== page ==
In our fast-paced and busy world, we are constantly rushing from one thing to another. In this article, Priscilla shares about the spiritual discipline of Meditation and invites you to slow down and go deeper into God’s presence.
by Priscilla Chua
Meditation is an approach that combines prayer with the Scriptures. It invites you to prayerfully ponder the words and events of Scripture. This is done through finding and settling on a phrase, verse, word, or image, in which you can nest and rest. In meditation, you insert yourself in the Scriptures, reflecting on the Word. Instead of reading, questioning and dissecting the Word, you allow the Word to read, question and dissect you, and insert itself in your heart.
Meditation also leads to contemplation; a place of being near the heart of God, the source of peace, as you gaze at His face with pure delight and bathe in His love. Bernard of Clairvaus called it “an inner paradise of pleasure where vision of pure truth illuminates the eye of the heart”.
In my ten years of exploring and practising these spiritual exercises, I have been awed by His glory, humbled by His presence, comforted by His voice, and transformed by His Word. I hope you will explore and discover for yourself the pure joy of meeting God face to face.
Before the Prayer Begins
Set a time and plan for it.
Find a quiet place. Enter into the inner sanctuary of your heart.
Be alone. Be unavailable to others and fully available to God.
Find a posture that helps you to be at ease and yet attentive and reverent. Once you adopt a position in prayer, remain in that posture until the period of prayer is complete.
Stay focused when you have found the posture. Begin to relax and focus on your breathing. I find that focusing on an object is often helpful. A centering prayer “Jesus, Son of the Living God, have mercy on me, a sinner” can be used to regulate breathing.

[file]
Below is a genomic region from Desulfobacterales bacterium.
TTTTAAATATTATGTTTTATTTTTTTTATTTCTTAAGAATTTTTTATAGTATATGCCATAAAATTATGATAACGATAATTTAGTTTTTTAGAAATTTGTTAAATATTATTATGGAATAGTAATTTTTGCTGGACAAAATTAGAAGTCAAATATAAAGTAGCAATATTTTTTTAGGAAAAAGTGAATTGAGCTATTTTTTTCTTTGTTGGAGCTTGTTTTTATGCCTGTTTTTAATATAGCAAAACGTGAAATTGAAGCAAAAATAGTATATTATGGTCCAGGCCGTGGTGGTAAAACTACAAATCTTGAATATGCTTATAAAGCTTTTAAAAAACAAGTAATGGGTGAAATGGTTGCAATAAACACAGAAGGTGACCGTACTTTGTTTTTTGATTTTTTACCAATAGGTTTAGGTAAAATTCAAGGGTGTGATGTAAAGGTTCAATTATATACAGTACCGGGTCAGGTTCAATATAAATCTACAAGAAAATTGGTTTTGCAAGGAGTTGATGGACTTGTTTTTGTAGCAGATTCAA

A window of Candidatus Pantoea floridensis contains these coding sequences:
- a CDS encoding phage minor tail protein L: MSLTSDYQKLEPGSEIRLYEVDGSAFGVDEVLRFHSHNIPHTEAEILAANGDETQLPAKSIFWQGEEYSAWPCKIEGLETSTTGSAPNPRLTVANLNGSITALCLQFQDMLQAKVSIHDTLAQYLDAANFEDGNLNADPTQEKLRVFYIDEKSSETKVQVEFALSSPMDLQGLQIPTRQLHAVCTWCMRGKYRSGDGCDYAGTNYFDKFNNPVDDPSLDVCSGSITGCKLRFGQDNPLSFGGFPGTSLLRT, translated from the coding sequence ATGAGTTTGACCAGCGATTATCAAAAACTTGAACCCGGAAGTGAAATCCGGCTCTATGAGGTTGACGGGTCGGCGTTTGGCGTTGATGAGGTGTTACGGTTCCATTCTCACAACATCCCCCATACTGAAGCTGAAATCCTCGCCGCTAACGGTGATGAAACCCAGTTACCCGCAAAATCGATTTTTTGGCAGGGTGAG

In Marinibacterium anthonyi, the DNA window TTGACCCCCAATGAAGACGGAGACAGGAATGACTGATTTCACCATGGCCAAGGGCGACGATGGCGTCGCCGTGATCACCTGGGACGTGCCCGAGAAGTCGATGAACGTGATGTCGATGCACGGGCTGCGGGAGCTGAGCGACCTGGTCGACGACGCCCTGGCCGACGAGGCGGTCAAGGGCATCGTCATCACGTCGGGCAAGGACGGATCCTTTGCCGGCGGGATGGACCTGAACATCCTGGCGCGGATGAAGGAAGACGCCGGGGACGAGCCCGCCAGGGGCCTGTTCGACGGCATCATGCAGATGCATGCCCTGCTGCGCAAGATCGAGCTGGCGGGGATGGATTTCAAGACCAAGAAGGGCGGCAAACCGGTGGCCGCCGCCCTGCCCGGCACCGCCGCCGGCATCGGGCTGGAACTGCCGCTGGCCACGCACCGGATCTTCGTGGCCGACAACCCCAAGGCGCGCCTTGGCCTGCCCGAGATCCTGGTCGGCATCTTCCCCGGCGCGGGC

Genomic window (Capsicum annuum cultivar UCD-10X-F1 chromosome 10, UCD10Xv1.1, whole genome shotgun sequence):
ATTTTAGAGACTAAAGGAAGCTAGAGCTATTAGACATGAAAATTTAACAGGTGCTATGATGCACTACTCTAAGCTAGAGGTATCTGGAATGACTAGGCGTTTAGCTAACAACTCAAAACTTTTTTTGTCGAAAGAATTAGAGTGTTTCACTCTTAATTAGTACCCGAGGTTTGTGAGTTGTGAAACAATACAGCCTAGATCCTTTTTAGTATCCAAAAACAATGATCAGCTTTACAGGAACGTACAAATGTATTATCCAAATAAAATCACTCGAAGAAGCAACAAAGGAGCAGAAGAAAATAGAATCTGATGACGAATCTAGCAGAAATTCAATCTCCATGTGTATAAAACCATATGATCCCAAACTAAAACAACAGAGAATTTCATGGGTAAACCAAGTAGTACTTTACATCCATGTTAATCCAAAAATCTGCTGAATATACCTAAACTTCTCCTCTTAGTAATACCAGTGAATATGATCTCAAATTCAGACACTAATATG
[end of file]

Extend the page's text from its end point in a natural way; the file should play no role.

Prepare a Scripture for Prayer. It can be taken from the lectionary, daily devotions or sermon series. Texts can also be chosen from devotional literature, religious poetry, and small portions of Spiritual classics.
Beginning the Prayer
Consider how God looks at you. Offer all your will and actions to God and ask God for the intentions, desires, and actions to be according to His will. Tell God what you wish and desire in this time of prayer and meditation.
A traditional monastic practice founded in 4th century Christianity, Lectio Divina is a spiritual exercise of Scriptural reading, meditation and prayer. The following are the four movements.
1) Lectio (15 mins) Read the Scripture passage slowly, pausing between phrases and sentences until it sits comfortably in your mind; touching your deep and holy desires. For some, reading aloud or in a whisper may be preferred. You may need to read up to five times. Let the words echo and resonate in your mind, allow meanings to sink in, associations to rise, and images to surface. When this happens, you can go into prayer and not return to the Bible. Keep your journal away.
2) Meditatio (20-30 mins) Once you have heard the “word” that seems to be meant for you, start pondering on it. Why is the word for you? Be conscious of how you are moved by whatever that touches you. What is it about your life right now that needs to hear this word? How is God catching your attention? Can you identify with the word/character? Do you have trouble identifying with them? Some examples include shepherd, sheep, branch, etc. How does the word connect with your life experiences – hopes, despairs, desires, loves, hates? What do you discover about yourself in this process? You can recall past experiences and memories. The Lord speaks in and through life experiences.